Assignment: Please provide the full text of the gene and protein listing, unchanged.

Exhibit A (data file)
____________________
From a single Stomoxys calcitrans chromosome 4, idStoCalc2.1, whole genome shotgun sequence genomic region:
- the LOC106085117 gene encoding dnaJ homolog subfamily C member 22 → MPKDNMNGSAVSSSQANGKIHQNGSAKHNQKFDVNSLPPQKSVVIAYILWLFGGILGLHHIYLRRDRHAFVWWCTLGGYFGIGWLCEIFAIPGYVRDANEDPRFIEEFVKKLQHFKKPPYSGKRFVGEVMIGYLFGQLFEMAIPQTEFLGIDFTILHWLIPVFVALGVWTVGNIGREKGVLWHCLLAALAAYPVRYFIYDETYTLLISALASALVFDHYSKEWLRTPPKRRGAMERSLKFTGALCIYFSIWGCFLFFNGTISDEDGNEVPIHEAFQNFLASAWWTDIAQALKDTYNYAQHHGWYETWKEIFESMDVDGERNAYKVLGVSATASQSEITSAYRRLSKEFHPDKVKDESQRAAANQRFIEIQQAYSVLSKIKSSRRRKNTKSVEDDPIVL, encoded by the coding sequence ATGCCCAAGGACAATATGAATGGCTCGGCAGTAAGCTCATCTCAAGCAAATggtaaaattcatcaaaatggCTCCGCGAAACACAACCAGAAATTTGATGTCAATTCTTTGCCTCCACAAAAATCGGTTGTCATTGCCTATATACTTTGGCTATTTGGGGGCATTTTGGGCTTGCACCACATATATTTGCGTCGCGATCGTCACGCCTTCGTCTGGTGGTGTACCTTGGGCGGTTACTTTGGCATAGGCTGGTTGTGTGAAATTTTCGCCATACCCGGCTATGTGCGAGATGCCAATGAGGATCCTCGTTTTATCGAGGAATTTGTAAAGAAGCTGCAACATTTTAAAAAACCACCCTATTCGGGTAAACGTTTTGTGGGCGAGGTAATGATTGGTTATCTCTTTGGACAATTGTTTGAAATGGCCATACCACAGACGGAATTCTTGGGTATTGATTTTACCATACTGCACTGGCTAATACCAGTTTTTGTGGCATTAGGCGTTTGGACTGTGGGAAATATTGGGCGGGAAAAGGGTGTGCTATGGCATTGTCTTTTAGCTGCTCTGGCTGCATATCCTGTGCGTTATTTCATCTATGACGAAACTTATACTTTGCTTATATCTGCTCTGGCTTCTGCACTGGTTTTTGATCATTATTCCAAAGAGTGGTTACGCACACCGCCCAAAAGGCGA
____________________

From a single Stomoxys calcitrans chromosome 4, idStoCalc2.1, whole genome shotgun sequence genomic region:
- the LOC106085117 gene encoding dnaJ homolog subfamily C member 22 → MPKDNMNGSAVSSSQANGKIHQNGSAKHNQKFDVNSLPPQKSVVIAYILWLFGGILGLHHIYLRRDRHAFVWWCTLGGYFGIGWLCEIFAIPGYVRDANEDPRFIEEFVKKLQHFKKPPYSGKRFVGEVMIGYLFGQLFEMAIPQTEFLGIDFTILHWLIPVFVALGVWTVGNIGREKGVLWHCLLAALAAYPVRYFIYDETYTLLISALASALVFDHYSKEWLRTPPKRRGAMERSLKFTGALCIYFSIWGCFLFFNGTISDEDGNEVPIHEAFQNFLASAWWTDIAQALKDTYNYAQHHGWYETWKEIFESMDVDGERNAYKVLGVSATASQSEITSAYRRLSKEFHPDKVKDESQRAAANQRFIEIQQAYSVLSKIKSSRRRKNTKSVEDDPIVL, encoded by the coding sequence ATGCCCAAGGACAATATGAATGGCTCGGCAGTAAGCTCATCTCAAGCAAATggtaaaattcatcaaaatggCTCCGCGAAACACAACCAGAAATTTGATGTCAATTCTTTGCCTCCACAAAAATCGGTTGTCATTGCCTATATACTTTGGCTATTTGGGGGCATTTTGGGCTTGCACCACATATATTTGCGTCGCGATCGTCACGCCTTCGTCTGGTGGTGTACCTTGGGCGGTTACTTTGGCATAGGCTGGTTGTGTGAAATTTTCGCCATACCCGGCTATGTGCGAGATGCCAATGAGGATCCTCGTTTTATCGAGGAATTTGTAAAGAAGCTGCAACATTTTAAAAAACCACCCTATTCGGGTAAACGTTTTGTGGGCGAGGTAATGATTGGTTATCTCTTTGGACAATTGTTTGAAATGGCCATACCACAGACGGAATTCTTGGGTATTGATTTTACCATACTGCACTGGCTAATACCAGTTTTTGTGGCATTAGGCGTTTGGACTGTGGGAAATATTGGGCGGGAAAAGGGTGTGCTATGGCATTGTCTTTTAGCTGCTCTGGCTGCATATCCTGTGCGTTATTTCATCTATGACGAAACTTATACTTTGCTTATATCTGCTCTGGCTTCTGCACTGGTTTTTGATCATTATTCCAAAGAGTGGTTACGCACACCGCCCAAAAGGCGA